Environmentalists, climate change researchers, and other concerned individuals have courageously fought against the ‘big oil’ industry and cemented the connections between fossil fuel and climate change. With this said, the Animal Agriculture Industry (AAI) has been afforded continued protection to exist in the shadows of the climate-energy debates and inflicts enduring harm against humans, the environment and animals. According to the most recent FAO statistic, AAI globally contributes 14.5% of global Green House Gas (GHG) emissions with the projection that the industry will increase by 70% as of 2050 to support population growth and food preferences (FAO 2019).  The AAI is also responsible for the deaths of upwards of 70 billion land animals annually. Acknowledging the AAI and its relation to climate change, I highlight another iteration of the industry’s power found in what are known as ‘ag-gag’ laws, anti-whistleblower or farm protection laws depending on one’s positionality (Potter 2017). The first ag-gag law was introduced in the state of Kansas in the 1990s, prompting the development of similar laws around the world. Common elements of ag-gag laws include criminalizing the documentation of AAI without consent, employment under false pretense in order to conduct investigation, or economic sabotage (Potter 2017, 17). Recently, Canada has introduced three ag-gag bills in response to a series of farm occupations by concerned individuals in British Colombia, Alberta, Ontario, and Quebec. The three bills are in respective stages of readings: Bill-156 (Ontario); Bill-27 (Alberta); and Bill C-205 (Federal). The three laws are part of a global AAI dedicated to controlling the discursive and visual narratives of intensive farm production including concentrated feeding operations and slaughterhouses which account for 90% of all worldwide ‘meat’ consumed. This poster will engage with how ag-gag laws are counterproductive to a sustainable future by examining a range of issues related to animal advocacy, environmental protection, workers’ rights, and food safety (Ceryes & Heaney 2019). This poster intends to broaden how ag-gag laws are conceptualized in an effort to engender critical reflection of the power of ag-gag laws beyond the narrow focus of looking at repression of animal activists. Taking stock of the sustained harm ag-gag laws perpetuate in the name of the AAI, this poster advocates for an “interspecies sustainability” which aligns the future flourishing of humans, nonhuman animals, and the environment.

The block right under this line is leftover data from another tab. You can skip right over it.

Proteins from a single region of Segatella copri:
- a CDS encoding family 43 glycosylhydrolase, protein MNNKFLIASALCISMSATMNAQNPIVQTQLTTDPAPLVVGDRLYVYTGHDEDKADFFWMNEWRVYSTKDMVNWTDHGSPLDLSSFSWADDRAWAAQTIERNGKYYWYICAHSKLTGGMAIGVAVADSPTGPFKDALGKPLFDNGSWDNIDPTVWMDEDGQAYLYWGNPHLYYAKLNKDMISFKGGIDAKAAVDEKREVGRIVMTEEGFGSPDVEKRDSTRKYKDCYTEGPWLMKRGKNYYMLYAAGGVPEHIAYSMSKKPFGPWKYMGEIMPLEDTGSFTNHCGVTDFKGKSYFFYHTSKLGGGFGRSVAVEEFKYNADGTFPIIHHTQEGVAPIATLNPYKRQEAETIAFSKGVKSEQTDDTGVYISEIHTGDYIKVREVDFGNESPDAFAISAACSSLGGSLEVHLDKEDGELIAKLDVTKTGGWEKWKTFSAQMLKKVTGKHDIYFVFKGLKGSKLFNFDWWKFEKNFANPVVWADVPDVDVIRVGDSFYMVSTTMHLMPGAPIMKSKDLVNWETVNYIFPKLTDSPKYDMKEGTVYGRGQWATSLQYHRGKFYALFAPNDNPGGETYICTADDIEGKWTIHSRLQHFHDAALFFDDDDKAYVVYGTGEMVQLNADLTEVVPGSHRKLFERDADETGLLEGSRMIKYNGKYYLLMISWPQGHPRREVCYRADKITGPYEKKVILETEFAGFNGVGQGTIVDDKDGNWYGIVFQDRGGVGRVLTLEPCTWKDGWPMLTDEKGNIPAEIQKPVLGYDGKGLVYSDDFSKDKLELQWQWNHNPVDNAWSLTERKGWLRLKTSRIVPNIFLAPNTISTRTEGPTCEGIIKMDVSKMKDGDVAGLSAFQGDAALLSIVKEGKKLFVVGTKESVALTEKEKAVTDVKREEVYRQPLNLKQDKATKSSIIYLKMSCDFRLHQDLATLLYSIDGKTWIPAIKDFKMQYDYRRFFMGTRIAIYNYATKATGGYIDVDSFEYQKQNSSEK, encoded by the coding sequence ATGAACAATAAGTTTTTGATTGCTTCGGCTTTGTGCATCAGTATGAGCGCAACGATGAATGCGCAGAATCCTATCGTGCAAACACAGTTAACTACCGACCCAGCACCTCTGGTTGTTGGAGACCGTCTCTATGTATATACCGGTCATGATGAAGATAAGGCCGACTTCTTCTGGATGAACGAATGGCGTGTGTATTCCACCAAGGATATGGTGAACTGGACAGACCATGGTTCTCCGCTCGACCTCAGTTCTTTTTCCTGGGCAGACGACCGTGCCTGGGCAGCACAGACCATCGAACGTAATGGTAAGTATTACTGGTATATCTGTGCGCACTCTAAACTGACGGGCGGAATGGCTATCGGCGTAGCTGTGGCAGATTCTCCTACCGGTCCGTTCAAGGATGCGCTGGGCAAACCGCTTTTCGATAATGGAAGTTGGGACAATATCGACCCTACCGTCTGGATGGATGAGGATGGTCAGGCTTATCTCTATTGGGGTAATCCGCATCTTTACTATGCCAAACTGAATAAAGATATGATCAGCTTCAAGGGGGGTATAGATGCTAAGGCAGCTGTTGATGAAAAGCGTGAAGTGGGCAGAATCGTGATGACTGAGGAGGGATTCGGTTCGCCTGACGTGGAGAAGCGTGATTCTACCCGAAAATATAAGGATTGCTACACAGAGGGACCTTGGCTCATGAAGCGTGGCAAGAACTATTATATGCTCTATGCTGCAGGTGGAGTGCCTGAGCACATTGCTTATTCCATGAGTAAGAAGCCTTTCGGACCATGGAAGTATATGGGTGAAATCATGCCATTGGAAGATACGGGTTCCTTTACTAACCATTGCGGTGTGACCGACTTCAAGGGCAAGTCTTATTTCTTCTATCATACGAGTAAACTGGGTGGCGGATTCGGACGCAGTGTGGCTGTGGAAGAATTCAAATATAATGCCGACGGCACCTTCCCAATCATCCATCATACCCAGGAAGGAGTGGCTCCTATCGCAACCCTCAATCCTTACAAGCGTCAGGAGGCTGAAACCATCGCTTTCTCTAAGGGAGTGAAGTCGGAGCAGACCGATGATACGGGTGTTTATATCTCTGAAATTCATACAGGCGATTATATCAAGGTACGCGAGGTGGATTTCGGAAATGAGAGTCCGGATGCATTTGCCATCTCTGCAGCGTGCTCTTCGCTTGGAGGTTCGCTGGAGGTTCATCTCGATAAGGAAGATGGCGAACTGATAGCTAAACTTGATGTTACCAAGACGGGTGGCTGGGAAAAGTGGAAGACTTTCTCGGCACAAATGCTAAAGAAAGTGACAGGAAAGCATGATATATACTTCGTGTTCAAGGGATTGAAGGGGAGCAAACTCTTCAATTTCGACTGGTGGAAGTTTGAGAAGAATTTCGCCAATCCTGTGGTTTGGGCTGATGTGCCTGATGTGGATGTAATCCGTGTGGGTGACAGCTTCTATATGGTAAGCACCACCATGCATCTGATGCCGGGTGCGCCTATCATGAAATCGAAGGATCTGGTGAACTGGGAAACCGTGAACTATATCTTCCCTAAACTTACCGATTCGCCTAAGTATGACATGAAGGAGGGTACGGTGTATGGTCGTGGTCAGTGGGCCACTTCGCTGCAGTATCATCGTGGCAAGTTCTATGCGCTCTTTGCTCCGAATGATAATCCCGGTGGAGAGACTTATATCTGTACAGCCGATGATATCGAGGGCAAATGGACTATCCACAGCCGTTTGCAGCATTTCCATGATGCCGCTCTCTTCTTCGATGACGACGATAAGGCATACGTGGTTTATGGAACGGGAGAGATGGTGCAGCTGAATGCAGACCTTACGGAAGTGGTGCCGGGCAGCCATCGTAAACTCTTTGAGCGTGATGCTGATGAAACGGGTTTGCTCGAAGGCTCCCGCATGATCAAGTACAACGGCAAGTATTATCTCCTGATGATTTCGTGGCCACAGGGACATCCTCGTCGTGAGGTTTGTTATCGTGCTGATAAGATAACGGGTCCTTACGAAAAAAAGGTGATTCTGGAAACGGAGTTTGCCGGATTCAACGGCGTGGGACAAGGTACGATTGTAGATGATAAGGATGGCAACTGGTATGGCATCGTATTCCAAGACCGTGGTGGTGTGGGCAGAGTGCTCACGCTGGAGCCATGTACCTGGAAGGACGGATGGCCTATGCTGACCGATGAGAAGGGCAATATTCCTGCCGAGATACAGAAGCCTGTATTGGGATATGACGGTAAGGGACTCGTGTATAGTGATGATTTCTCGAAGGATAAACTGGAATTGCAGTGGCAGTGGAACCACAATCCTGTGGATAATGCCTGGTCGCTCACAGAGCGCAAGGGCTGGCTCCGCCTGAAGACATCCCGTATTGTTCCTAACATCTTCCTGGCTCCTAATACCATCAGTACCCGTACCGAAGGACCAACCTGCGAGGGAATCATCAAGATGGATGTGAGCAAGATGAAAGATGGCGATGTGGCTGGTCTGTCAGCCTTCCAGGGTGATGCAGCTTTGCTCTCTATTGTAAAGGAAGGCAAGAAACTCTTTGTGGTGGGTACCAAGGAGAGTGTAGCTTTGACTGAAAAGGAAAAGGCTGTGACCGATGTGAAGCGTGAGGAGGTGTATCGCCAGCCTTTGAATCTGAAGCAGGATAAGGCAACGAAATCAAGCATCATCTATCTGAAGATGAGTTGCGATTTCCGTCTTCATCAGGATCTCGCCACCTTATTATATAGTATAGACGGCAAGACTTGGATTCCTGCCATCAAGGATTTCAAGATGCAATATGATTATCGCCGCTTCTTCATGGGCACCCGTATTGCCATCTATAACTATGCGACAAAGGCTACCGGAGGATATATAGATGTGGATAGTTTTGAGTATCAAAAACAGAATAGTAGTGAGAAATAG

Zeina El Omari: Unsustainable green lawns: Can urban food forests be a sustainable alternative to green lawns in North American urban landscapes?